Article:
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Title page for ETD etd-07282005-101357

Type of Document Master's Thesis
Author Verdine, Brian Nicholas
Author's Email Address brian.verdine@vanderbilt.edu
URN etd-07282005-101357
Title Prader-Willi Syndrome and Jigsaw Puzzles: Putting the Pieces Together
Degree Master of Science
Department Psychology
Advisory Committee
Advisor Name Title
Georgene L. Troseth Committee Chair
Daniel T. Levin Committee Member
Robert M. Hodapp Committee Member
  • visualization
  • mental rotation
  • blank
  • non-interlocking
  • puzzle
  • jigsaw
  • spatial
  • visual-spatial
  • maps
  • diagrams
  • perception
Date of Defense 2005-07-29
Availability unrestricted
This thesis will present a study exploring visual-spatial cognition and its relationship to puzzling ability in individuals with Prader-Willi syndrome (PWS). A mental-age matched normally developing sample will serve as a control group in this study.

In the general introduction, I will explain why visual-spatial cognition is important and will outline the aims of the study. It will also include a succinct discussion of the interesting cognitive profile of individuals with PWS. The introduction will be followed by an overview of relevant visual-spatial cognition literature and a more thorough description of PWS, including the causes and more information about its cognitive profiles.

The measures section will describe the battery of tests to be used, designed to be appropriate for a broad spectrum of spatial abilities characterized by varying levels of analytical and perceptual complexity. The results from the study will add to the sparse body of research involving visual-spatial cognition in individuals with PWS, will add to our currently available knowledge of visual-spatial cognition in normal children.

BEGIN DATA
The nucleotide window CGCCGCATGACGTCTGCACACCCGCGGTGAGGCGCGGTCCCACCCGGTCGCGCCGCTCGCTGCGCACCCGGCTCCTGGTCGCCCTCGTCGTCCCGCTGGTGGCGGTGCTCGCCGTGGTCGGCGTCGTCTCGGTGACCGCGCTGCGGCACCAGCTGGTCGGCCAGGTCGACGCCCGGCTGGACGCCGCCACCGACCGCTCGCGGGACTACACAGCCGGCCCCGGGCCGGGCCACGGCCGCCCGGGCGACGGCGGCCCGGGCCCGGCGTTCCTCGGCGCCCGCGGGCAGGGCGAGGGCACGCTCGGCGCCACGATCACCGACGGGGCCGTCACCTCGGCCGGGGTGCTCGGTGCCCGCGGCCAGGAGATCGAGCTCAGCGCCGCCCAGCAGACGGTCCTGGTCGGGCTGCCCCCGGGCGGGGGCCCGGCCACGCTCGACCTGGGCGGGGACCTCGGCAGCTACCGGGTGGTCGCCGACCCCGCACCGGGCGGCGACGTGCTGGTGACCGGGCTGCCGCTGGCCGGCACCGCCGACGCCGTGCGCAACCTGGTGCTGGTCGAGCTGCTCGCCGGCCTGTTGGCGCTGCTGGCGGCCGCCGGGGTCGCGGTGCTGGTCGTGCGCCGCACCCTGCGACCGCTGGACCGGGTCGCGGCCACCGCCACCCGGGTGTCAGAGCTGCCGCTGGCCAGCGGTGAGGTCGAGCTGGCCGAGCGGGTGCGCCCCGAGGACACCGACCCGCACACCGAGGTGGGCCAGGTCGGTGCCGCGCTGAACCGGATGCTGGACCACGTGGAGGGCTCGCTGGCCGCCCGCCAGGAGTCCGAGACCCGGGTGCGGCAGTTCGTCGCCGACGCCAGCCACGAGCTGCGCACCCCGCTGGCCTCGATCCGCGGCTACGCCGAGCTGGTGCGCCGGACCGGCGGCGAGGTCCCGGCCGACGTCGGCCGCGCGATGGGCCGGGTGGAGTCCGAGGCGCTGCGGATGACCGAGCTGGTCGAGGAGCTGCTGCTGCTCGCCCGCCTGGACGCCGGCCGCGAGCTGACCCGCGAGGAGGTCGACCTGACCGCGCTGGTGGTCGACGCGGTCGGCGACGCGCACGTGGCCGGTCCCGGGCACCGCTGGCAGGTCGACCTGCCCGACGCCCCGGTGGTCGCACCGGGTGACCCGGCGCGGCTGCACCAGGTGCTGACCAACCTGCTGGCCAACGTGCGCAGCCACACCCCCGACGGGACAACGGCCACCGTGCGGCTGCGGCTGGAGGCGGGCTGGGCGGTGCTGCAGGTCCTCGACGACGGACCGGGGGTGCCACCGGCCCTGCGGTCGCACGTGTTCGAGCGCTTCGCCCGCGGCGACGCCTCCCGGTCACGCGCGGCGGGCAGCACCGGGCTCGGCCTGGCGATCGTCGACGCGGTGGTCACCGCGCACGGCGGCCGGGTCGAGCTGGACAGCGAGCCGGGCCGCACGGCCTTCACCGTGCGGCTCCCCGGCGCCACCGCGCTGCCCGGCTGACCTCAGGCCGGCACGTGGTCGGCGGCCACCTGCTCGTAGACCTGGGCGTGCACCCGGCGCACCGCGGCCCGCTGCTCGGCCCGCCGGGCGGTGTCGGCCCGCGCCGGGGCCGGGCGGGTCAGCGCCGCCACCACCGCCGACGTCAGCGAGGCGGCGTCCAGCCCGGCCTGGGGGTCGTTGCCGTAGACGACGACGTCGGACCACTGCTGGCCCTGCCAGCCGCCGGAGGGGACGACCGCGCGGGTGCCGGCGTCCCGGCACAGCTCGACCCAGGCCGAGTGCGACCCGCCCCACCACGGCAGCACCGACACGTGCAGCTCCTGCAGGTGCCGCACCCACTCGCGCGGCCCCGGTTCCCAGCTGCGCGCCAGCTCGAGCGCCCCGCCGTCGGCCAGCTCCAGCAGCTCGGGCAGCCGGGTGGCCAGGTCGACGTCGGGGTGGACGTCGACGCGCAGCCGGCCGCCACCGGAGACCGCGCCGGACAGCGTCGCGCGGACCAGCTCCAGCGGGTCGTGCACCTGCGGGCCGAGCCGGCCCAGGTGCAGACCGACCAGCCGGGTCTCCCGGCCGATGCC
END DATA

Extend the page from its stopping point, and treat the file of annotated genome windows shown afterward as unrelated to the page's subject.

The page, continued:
The data from this study suggests that individuals with PWS have a different way of processing the information available on puzzle pieces and may have a strong ability to use local cues (namely shape) to guide piece placement. This tendency appears to be in lieu of the typically developing groups’ tendency to globally integrate the pieces to make a coherent picture. Future research will look at part-whole integration in individuals with PWS to determine if these strategy differences are caused by underlying differences in ability.

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